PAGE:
Federated Farmers launched its 'When Life's a Bitch' rural mental health campaign earlier this year. Carmen Hall caught up with the guest speaker who shared her own personal experience with Bay of Plenty federation members at their 67th provincial conference on Tuesday night.
Marilyn Robertson talks openly about her battle with depression and the traumatic events that left her in despair.
She is unguarded when discussing her sister, a mother of three who committed suicide, or her own teenage daughter who was killed in a car accident.
She will tell you her first husband died 11 months later of an aneurism. Marilyn Robertson wants others to know that if she can make it through so can they; that there is hope after grief and life beyond depression.
Guilt was the overwhelming emotion Marilyn felt when her sister took her own life in 1982 and she said that tragedy planted the seed of depression.
"I was wracked with grief because we had always been close but I'd shifted away. There are no words to express how I felt and even today I still think about her."
The 1980s were tough for Marilyn, husband Barry and their children Jolene and Kody. The couple had bought a farm at Te Wera in Taranaki and financial pressures started to mount. The initial loan interest rate was 3 per cent but it soon skyrocketed. The Government then withdrew its subsidies.
"All of the debts kept worrying the life out of me ... even though we were frugal and doing all our own shearing, mustering and docking, I could see things were too tight.
"It was like someone had dug a hole with me in it and thrown a black blanket over the top. I couldn't climb out and started doing things out of character like sitting in the bush for ages with my arms wrapped around myself. Finally I crashed and told Barry who sensed something wasn't right but he didn't know how to handle it."
That meltdown encouraged Marilyn to seek help. She was diagnosed with severe depression and given medication. They sold the property and purchased 40 acres of land for a commercial goat milking herd/shed.
But 1990 and 1991 would change everything forever.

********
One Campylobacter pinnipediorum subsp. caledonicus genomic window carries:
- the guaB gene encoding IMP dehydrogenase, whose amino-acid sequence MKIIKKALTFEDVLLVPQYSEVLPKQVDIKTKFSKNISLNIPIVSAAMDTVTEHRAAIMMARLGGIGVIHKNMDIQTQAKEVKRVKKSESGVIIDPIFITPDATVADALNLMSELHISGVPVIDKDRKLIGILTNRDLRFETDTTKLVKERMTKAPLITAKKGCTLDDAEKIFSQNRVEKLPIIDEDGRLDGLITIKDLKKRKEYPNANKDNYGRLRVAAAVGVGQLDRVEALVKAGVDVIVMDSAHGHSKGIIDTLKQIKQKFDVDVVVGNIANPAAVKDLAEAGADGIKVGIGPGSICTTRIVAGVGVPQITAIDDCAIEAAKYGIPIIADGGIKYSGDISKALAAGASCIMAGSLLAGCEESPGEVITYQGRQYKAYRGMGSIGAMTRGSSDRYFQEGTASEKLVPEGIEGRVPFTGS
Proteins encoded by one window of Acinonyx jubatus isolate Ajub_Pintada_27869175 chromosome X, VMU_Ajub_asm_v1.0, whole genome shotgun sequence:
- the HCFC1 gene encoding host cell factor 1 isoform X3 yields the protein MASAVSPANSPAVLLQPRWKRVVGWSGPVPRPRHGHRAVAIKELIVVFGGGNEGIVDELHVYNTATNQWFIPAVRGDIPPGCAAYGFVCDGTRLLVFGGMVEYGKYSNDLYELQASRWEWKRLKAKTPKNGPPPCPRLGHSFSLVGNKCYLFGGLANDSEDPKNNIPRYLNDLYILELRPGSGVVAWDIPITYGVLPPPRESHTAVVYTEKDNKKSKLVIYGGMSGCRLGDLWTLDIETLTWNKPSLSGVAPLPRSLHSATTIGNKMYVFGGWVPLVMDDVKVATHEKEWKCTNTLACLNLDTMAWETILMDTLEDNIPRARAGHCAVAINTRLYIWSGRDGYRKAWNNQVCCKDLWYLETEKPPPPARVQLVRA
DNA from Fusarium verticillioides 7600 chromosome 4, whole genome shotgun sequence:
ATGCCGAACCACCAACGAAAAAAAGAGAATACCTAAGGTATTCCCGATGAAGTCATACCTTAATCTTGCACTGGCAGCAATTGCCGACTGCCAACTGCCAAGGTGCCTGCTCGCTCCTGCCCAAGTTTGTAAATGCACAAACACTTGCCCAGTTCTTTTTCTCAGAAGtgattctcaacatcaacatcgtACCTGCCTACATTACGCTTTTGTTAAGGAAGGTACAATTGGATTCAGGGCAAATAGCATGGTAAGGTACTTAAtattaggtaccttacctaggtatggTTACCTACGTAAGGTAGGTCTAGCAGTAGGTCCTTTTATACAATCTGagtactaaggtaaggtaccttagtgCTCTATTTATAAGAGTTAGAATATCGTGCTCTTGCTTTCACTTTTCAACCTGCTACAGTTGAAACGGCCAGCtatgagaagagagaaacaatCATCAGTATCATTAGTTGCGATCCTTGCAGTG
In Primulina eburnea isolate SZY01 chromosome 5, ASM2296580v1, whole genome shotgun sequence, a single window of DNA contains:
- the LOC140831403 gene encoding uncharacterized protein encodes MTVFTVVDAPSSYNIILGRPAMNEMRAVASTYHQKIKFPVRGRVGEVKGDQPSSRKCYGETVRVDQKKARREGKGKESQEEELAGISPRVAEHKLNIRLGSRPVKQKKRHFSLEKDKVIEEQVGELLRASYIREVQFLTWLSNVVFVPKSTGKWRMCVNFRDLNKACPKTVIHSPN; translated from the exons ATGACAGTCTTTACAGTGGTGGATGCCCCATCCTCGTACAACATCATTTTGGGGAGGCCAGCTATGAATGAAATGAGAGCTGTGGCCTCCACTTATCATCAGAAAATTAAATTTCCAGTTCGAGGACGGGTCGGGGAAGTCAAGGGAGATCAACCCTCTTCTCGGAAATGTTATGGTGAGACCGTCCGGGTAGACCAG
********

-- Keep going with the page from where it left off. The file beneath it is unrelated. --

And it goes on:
"I have had to make the call and switch off two life support machines," Marilyn explains.
"Jolene was critically injured in a car crash. They had dropped her off at netball and she had spent the rest of the day with her boyfriend but never made it home. Both drivers including her boyfriend's brother were killed instantly and another occupant was paralysed."
Doctors told Marilyn and Barry that her head injury was so severe if she survived Jolene would be a vegetable. Life support was switched off.
Less than one year later Barry collapsed in the bathroom after an aneurism caused a brain bleed.
He was flown to Wellington hospital, operated on and seemed to respond well before Marilyn was faced with the same dilemma and outcome.
Forced to face deep anguish and her own state of mind Marilyn went on auto pilot.
"I didn't have a choice, I lived for my son - he was still missing his father and sister. I was either going to sink or swim and I opted to swim."
Marilyn said she will never be 100 per cent happy but that is fine, on average it's about 80 per cent. She moved to Katikati with Kody in 1993 and jokingly said she visited the bank for a loan and came out with a bottle of port and the manager who she married in 1999.
There is still a stigma surrounding depression but people needed to know they weren't alone. "Depression won't go away on its own. However you can seek help in the form of counselling and medication, you just have to be honest with yourself if you aren't feeling well and own up to someone that you need help."
Speak Up There is A Way Through
www.depression.org.nz / phone: 0800 111 757
Lifeline 0800 543 354